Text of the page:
Eylem Delikanli is a current OHMA student. In this post, she discusses the potential of first-person narratives to counter Islamophobia in the United States.
Moustafa Bayoumi presented his book “This Muslim American Life” as part of the Oral History Workshops at the Columbia University Oral History MA Program. A professor of English Literature, Bayoumi successfully analyses the War On Terror culture and critically examines domestic racism and its link with the authoritarian structures of the society. He elegantly elaborates almost all form of stereotypes that Muslim Americans experience today. His discussion about the hypocrisy around civil liberties and incompetencies of the key figures who are marketed as public intellectuals of Islam in the West, Hirsi Ali, Reza Aslan, Irshad Manji to name a few are quite remarkable.
Two days after Bayoumi’s presentation, a series of horrific terrorist attacks occurred in Paris killing 130 people. The Islamic State of Iraq and the Levant (ISIL) claimed responsibility for the attacks. Dismissing previous massacres in Ankara and Beirut, the West once more defined which lives are worth mentioning and which are not. Hence, soon after the Paris Massacre, the Western world joined forces in a unified attempt to defeat terrorism. In this climate of “War on Terror”, an Islamophobic choir raised voice in the US led by the presidential candidate Donald Trump. He claimed that Muslims should be banned from traveling to the US. As idiotic as Trump may sound, Islamophobia is real and needs to be addressed.
What is a better response to Trump and his followers than Rasha’s?
In his earlier book “How Does It Feel To Be a Problem? Being Young and Arab in America” Bayoumi collected stories of young Arab Americans and their experience after 9/11. Echoing W.E.B DU Bois’ question “How does it Feel to be a Problem?” in The Souls of Black Folk, Bayoumi asks his narrators about their experiences in the US. The stories that his narrators choose to share evade the clichés and stereotypes that Trump and his cohort delve into in every fashionable way.
Rasha, a Syrian immigrant born in 1983 and one of Bayoumi’s narrators, depicts a remarkable story of racism, elimination of civil liberties and injustice her family had to endure after 9/11. In February 2002, as a working class family, they all were hurried to a detention center in New Jersey without knowing why they were detained in the first place. She remembers the FBI Agent saying “We are cleaning out the country and you are the dirt.” Rasha’s storytelling is simple yet multilayered in its intellectual capacity. When listening to her story one can understand the stereotypical fabric of the society, the unjust, devastating and costly War on Terror culture that many minorities have to endure as well as the complexity of bringing out these issues. Oral history becomes instrumental for Bayoumi to co-create a space for his narrators and himself to resurface what has been truly experienced by Arab Americans to make a bolder and louder statement about Islamophobia in the US. He questions what we as oral historians carry on our shoulders continuously: who has the authority over the story? Although he yields to trying different approaches to create the story, the narrator is given the authority to tell the story without Bayoumi’s interference. Bayoumi clearly sees and feels the power of the rawness of narratives which at the end connects him to the stories so tightly that he feels betrayal if done otherwise. Here he describes his and imagined others’ reactions to portrayals of Muslims in the media, starting with Homeland:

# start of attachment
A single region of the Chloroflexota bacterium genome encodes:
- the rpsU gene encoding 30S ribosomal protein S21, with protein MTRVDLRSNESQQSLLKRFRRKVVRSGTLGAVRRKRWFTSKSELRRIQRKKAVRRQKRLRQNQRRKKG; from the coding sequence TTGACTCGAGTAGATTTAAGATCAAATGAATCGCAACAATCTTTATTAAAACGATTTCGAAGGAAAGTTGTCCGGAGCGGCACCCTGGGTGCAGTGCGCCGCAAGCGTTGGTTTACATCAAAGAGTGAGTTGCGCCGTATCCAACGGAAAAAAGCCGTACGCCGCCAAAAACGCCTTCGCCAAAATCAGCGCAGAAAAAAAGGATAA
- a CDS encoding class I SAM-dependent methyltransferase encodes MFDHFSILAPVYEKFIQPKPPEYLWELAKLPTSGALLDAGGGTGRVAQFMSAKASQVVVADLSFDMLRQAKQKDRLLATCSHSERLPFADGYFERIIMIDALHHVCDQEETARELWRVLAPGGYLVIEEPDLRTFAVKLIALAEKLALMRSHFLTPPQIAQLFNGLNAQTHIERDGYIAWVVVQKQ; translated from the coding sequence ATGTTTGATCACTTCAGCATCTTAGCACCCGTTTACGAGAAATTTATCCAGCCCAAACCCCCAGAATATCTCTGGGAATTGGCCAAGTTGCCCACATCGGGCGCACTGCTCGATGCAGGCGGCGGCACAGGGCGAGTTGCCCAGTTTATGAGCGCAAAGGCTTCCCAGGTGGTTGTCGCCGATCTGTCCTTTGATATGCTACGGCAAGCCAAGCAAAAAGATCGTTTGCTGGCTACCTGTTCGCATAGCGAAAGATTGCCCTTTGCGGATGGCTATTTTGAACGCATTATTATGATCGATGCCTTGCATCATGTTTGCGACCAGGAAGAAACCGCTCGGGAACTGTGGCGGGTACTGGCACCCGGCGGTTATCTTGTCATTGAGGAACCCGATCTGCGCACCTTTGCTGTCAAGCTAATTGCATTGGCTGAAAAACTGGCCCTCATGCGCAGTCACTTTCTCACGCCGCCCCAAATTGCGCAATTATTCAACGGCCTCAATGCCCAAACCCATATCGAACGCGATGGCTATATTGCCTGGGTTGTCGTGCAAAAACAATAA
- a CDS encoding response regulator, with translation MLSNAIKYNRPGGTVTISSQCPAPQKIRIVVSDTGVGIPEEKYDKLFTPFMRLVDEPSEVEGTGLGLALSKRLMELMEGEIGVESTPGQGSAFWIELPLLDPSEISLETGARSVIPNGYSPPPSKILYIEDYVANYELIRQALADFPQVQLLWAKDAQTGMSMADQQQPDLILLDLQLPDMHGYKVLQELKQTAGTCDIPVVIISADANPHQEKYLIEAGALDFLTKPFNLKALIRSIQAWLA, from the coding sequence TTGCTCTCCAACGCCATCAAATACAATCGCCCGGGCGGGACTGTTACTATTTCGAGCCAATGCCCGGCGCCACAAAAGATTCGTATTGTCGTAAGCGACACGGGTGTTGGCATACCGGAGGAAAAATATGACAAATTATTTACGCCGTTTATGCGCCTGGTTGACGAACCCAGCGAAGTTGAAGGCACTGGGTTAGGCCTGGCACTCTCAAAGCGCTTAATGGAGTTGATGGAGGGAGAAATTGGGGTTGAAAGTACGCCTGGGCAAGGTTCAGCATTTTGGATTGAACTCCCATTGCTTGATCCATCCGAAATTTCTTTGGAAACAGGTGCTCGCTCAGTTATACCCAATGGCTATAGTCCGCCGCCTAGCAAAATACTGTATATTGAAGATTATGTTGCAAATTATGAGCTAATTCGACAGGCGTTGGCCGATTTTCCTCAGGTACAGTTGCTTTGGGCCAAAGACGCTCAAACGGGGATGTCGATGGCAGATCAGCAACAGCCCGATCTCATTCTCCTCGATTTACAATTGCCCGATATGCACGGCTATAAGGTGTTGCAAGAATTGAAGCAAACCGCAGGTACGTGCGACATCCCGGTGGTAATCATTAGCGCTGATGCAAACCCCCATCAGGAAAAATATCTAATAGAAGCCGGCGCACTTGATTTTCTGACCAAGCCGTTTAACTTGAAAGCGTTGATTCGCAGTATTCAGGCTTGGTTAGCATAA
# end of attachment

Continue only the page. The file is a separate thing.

As an oral historian, I believe that our subjectivities as a researcher and narrator start the process of creating strong narratives. Once that creation takes place, there is less work left to the researcher to bring out the final product be it a book, an audio or an art piece. The invisibility of the researcher or the absence of a heavily theoretical analysis should not be considered a lack of knowledge or weakness but evidence that the researcher has taken on a harder task: to seamlessly integrate these elements into the narrative with no or limited interference in it. Memory is an arena for political struggle, thus, what we as oral historians and narrators produce fall in the category of struggle. I take Bayoumi’s work as such and salute him for employing narratives as part of fighting against racism, Islamophobia and bigotry in the US.
Thinking of the boldness of these life stories, who can slap Trump better than these hard-to-absorb narratives?